Posted by on October 15, 2004 at 12:49:04:
(10-14) 19:01 PDT SITKA, Alaska (AP) --
A large Humboldt squid caught offshore from Sitka is among numerous sightings of a species seen for the first time in waters of the Far North.
The 5-foot Dosidicus gigas, or jumbo flying squid, was shipped this week to California to be kept for research at the Santa Barbara Museum of Natural History.
The squid was one of a number caught with a dip net by Petersburg fisherman Alan Otness and his crew on Sept. 18 as they baited longline gear at night. They brought back some of the creatures for examination by experts.
Eric Hochburg, curator of the Santa Barbara museum, said the species is usually found off Baja California and farther south. They make their home deep in the open ocean, rising to the surface at night to aggressively feed on small fish using barbed suckers.
"It becomes sort of newsworthy when they move out of Mexico into California and farther up," Hochburg said.
The farthest north the species has been reported until this year was off the coast of Eugene, Ore., in 1997, said James A. Cosgrove, manager of natural history at the Royal British Columbia Museum. Before that year, the farthest north the jumbo squid was seen was near San Francisco, Cosgrove said.
Until this summer, there have been no other sightings in the north, according to Cosgrove.
"It's unprecedented," he said. "It speaks of a fundamental change in the ocean along the coast."
The Canadian museum is keeping a 6 1/2-foot, 44-pound Dosidicus gigas in a formaldehyde tank. The animal -- a purple-bodied cephalopod with two eyes, eight sucker-covered arms and two curly tentacles -- was caught Oct. 2, the first of the species recovered from British Columbia waters.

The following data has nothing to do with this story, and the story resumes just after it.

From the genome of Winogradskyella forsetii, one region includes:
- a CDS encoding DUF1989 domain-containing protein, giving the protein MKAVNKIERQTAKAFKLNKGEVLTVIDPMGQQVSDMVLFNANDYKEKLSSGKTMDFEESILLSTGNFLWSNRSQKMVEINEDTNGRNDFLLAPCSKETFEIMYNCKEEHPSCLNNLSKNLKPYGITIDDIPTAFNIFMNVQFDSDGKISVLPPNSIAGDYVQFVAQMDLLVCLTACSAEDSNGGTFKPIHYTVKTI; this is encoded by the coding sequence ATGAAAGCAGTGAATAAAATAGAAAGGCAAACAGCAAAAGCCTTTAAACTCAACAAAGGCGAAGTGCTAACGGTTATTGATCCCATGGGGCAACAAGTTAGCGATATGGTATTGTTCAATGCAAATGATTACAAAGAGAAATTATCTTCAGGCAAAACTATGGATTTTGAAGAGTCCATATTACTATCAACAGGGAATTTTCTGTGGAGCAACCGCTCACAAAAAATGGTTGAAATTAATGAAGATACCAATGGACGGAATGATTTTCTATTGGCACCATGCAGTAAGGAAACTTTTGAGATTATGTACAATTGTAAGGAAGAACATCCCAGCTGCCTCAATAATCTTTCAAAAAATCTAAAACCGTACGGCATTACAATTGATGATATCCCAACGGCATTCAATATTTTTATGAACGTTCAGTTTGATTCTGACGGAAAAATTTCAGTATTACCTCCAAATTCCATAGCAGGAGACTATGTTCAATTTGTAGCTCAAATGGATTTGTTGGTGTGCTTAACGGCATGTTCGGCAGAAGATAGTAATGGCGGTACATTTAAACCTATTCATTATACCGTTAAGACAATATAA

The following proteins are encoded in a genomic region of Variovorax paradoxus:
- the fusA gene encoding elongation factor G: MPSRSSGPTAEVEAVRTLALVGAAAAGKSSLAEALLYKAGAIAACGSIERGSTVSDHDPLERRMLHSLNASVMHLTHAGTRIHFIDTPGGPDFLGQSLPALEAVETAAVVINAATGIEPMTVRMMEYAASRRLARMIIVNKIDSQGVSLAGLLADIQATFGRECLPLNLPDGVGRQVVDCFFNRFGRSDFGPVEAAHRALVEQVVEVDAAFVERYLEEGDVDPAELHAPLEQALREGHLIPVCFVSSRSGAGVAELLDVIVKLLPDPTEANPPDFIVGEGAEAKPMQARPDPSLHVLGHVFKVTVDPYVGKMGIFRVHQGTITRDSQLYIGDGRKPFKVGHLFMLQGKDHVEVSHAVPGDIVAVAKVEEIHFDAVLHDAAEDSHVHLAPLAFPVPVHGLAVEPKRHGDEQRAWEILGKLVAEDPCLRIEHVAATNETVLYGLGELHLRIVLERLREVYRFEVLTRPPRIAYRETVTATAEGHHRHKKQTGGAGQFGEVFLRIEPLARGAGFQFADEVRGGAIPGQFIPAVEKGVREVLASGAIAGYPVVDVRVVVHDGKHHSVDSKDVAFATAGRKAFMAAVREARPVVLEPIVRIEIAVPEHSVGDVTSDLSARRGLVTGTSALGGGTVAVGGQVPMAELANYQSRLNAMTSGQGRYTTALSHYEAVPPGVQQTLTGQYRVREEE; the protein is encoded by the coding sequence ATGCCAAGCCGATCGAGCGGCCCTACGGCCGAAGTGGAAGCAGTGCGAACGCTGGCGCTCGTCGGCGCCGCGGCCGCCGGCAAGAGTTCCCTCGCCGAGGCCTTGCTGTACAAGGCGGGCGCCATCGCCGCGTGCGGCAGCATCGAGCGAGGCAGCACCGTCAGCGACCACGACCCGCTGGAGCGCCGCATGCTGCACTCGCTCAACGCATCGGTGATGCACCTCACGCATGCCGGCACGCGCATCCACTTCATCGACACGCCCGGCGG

Since news of that discovery was made public, Cosgrove has received seven additional reports of other sightings since late July of jumbo squid in northwest waters from Oregon to Alaska. Beside the Sitka catch, the squid were spotted near Yakutat and Kodiak Island.
Hochburg, with the Santa Barbara museum, is researching the northern distribution of the species. He has collected other specimens this summer and has data on them dating back over 100 years.
Hochburg plans to compare Otness's squid with the others, and hopes to determine its origin.
"We'll try to get a handle on are they moving north with warmer waters, and then do they die out as they head north, or does the cold water constrain their northward movement?" he said.
The 14-pound squid caught off Sitka is one of several marine species usually found in warmer climates that have been seen or caught in Alaska this year.
The first thresher shark to be caught in 14 years in Sitka Sound was caught last month. Two rare great white sharks were spotted in Southeast this summer, and the carcasses of a hard-shell turtle and a jack mackerel were also recently found in this region, far north of their usual habitat.
Bruce Wing, a biological oceanographer with the National Oceanic and Atmospheric Administration in Juneau, attributes the presence of warm water species to an increase in ocean temperatures.
Wing said water temperatures throughout the Pacific Ocean have been higher than usual all summer. The latest figures for Sitka, he said, show the sea water is 2 degrees Celcius above average.
Currents also are a factor. Wing said that if an animal moves beyond the border of the North Pacific Transition Zone it will get caught in a northerly current that could bring it far beyond its usual range.
Otness, who has fished in Southeast Alaska for more than 30 years, said the squid he caught was part of a school that may have numbered in the thousands.
"They were hissing and spitting," he said. "One of them even tried to bite my deckhand."
Post a Followup